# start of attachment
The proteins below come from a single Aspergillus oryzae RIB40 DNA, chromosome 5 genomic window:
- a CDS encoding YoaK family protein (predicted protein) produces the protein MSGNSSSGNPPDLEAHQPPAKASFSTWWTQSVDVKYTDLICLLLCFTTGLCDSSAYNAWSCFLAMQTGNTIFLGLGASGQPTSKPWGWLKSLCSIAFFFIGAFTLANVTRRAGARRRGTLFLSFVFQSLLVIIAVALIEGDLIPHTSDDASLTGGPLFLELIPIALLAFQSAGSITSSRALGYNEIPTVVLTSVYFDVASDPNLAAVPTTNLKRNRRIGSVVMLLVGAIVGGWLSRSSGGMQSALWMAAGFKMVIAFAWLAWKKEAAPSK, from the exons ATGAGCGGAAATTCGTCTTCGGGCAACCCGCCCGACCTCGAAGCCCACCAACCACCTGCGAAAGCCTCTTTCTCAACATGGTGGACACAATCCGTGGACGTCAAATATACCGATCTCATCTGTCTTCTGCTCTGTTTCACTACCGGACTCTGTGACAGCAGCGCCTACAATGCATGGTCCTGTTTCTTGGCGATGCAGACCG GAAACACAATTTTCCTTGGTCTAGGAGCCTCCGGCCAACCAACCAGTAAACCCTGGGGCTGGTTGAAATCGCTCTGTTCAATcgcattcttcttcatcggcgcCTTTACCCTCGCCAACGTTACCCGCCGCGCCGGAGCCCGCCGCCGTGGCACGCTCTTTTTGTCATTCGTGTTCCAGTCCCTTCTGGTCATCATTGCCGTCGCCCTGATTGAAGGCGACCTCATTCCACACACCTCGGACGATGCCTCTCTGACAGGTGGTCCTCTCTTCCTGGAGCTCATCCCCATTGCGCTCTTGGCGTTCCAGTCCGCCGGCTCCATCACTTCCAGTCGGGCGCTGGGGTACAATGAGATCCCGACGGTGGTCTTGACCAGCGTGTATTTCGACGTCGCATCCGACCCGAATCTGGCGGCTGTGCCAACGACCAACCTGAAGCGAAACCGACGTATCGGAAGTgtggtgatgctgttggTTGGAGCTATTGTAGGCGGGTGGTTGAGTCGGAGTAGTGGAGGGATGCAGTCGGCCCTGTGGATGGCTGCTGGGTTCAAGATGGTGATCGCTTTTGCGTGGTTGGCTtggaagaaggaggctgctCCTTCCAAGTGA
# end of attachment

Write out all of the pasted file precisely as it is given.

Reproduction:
The proteins below come from a single Aspergillus oryzae RIB40 DNA, chromosome 5 genomic window:
- a CDS encoding YoaK family protein (predicted protein) produces the protein MSGNSSSGNPPDLEAHQPPAKASFSTWWTQSVDVKYTDLICLLLCFTTGLCDSSAYNAWSCFLAMQTGNTIFLGLGASGQPTSKPWGWLKSLCSIAFFFIGAFTLANVTRRAGARRRGTLFLSFVFQSLLVIIAVALIEGDLIPHTSDDASLTGGPLFLELIPIALLAFQSAGSITSSRALGYNEIPTVVLTSVYFDVASDPNLAAVPTTNLKRNRRIGSVVMLLVGAIVGGWLSRSSGGMQSALWMAAGFKMVIAFAWLAWKKEAAPSK, from the exons ATGAGCGGAAATTCGTCTTCGGGCAACCCGCCCGACCTCGAAGCCCACCAACCACCTGCGAAAGCCTCTTTCTCAACATGGTGGACACAATCCGTGGACGTCAAATATACCGATCTCATCTGTCTTCTGCTCTGTTTCACTACCGGACTCTGTGACAGCAGCGCCTACAATGCATGGTCCTGTTTCTTGGCGATGCAGACCG GAAACACAATTTTCCTTGGTCTAGGAGCCTCCGGCCAACCAACCAGTAAACCCTGGGGCTGGTTGAAATCGCTCTGTTCAATcgcattcttcttcatcggcgcCTTTACCCTCGCCAACGTTACCCGCCGCGCCGGAGCCCGCCGCCGTGGCACGCTCTTTTTGTCATTCGTGTTCCAGTCCCTTCTGGTCATCATTGCCGTCGCCCTGATTGAAGGCGACCTCATTCCACACACCTCGGACGATGCCTCTCTGACAGGTGGTCCTCTCTTCCTGGAGCTCATCCCCATTGCGCTCTTGGCGTTCCAGTCCGCCGGCTCCATCACTTCCAGTCGGGCGCTGGGGTACAATGAGATCCCGACGGTGGTCTTGACCAGCGTGTATTTCGACGTCGCATCCGACCCGAATCTGGCGGCTGTGCCAACGACCAACCTGAAGCGAAACCGACGTATCGGAAGTgtggtgatgctgttggTTGGAGCTATTGTAGGCGGGTGGTTGAGTCGGAGTAGTGGAGGGATGCAGTCGGCCCTGTGGATGGCTGCTGGGTTCAAGATGGTGATCGCTTTTGCGTGGTTGGCTtggaagaaggaggctgctCCTTCCAAGTGA